The influence of particle residence time distribution on the reactivity in fluidized bed reactors

Research output: Contribution to journalArticleAcademicpeer-review

7 Citations (Scopus)
52 Downloads (Pure)

Abstract

The influence of particle residence time distribution on the average conversion rate (or reactivity) of particles undergoing a non-catalytic gas-solid reaction inside a continuously operated fluidized bed reactor is evaluated. A so called ß-factor is defined as the ratio of the actual reactivity in the reactor and the reactivity of a batch of particles that react under similar circumstances and that all have a conversion extent equal to the average conversion extent in the reactor. The ß-factor concept is elaborated for shrinking core conversion behaviour. According to Heesink et al. (1993), three extreme types of conversion behaviour are distinguished: core reaction limitation, product-layer diffusion limitation and grain reaction limitation. For each type of behaviour a mathematical function is derived that expresses ß as function of average particle conversion, maximum attainable conversion (with regard to pore plugging) and a new-defined expansion factor, which is a measure for the expansion (or shrinking) of the reacting solid during conversion. These functions can be easily incorporated in fluidized bed reactor models.
Original languageUndefined
Pages (from-to)2243-2261
Number of pages19
JournalChemical engineering science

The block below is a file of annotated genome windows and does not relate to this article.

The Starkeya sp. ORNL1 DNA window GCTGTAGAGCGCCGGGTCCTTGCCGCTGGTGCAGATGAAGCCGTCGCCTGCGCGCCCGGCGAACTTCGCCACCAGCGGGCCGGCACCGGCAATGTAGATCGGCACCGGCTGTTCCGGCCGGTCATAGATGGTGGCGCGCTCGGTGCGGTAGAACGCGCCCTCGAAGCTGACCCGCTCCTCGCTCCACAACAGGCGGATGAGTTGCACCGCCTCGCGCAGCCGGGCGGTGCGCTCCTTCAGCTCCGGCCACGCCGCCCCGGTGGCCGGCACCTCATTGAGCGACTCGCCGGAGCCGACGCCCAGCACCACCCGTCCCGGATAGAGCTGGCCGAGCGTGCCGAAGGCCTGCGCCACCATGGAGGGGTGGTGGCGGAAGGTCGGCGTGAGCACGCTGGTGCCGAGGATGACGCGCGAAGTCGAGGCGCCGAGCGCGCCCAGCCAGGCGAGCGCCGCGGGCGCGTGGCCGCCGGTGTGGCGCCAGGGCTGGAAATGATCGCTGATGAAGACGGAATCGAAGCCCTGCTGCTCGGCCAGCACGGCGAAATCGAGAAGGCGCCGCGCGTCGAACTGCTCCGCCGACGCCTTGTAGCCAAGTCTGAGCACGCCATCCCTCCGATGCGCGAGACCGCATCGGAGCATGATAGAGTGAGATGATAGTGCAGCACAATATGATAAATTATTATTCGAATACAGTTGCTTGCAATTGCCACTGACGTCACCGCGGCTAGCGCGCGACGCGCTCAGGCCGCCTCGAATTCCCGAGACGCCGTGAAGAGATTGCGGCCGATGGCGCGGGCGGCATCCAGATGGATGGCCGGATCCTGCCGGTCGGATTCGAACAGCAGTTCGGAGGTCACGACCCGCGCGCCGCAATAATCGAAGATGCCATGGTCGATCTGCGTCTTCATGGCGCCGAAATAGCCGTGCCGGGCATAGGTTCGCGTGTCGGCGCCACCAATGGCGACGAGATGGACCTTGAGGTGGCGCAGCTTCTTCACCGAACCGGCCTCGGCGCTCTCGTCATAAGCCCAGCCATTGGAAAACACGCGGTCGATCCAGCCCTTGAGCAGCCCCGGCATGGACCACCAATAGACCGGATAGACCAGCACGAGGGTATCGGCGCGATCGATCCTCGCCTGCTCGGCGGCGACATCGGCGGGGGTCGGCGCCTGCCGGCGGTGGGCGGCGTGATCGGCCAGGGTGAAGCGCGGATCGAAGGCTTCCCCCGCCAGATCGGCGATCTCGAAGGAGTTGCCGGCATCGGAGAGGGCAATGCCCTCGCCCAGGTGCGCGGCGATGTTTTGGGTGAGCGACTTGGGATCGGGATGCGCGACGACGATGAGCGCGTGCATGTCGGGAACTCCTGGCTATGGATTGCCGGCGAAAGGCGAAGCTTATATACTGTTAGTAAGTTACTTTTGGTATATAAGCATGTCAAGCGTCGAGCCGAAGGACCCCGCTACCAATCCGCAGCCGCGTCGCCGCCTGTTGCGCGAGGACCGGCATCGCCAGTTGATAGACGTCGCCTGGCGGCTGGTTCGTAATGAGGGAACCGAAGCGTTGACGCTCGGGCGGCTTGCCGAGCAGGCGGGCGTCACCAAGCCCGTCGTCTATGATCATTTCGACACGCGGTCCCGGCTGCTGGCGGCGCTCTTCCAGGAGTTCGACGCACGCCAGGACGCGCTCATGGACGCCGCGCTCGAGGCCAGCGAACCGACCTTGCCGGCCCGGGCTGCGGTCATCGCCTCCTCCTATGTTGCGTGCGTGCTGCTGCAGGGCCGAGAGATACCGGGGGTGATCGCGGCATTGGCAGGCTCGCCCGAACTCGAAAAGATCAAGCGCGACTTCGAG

Volume49
Issue number14
DOIs
Publication statusPublished - 1994

Keywords

  • METIS-106060
  • IR-11233

Cite this

@article{1641eaea5d874cf3b0d512ffb13794a1,
title = "The influence of particle residence time distribution on the reactivity in fluidized bed reactors",
abstract = "The influence of particle residence time distribution on the average conversion rate (or reactivity) of particles undergoing a non-catalytic gas-solid reaction inside a continuously operated fluidized bed reactor is evaluated. A so called {\ss}-factor is defined as the ratio of the actual reactivity in the reactor and the reactivity of a batch of particles that react under similar circumstances and that all have a conversion extent equal to the average conversion extent in the reactor. The {\ss}-factor concept is elaborated for shrinking core conversion behaviour. According to Heesink et al. (1993), three extreme types of conversion behaviour are distinguished: core reaction limitation, product-layer diffusion limitation and grain reaction limitation. For each type of behaviour a mathematical function is derived that expresses {\ss} as function of average particle conversion, maximum attainable conversion (with regard to pore plugging) and a new-defined expansion factor, which is a measure for the expansion (or shrinking) of the reacting solid during conversion. These functions can be easily incorporated in fluidized bed reactor models.",
keywords = "METIS-106060, IR-11233",
author = "Heesink, {Albertus B.M.} and J. Klaus and {van Swaaij}, {Willibrordus Petrus Maria}",
year = "1994",
doi = "10.1016/0009-2509(94)E0044-Q",
language = "Undefined",
volume = "49",
pages = "2243--2261",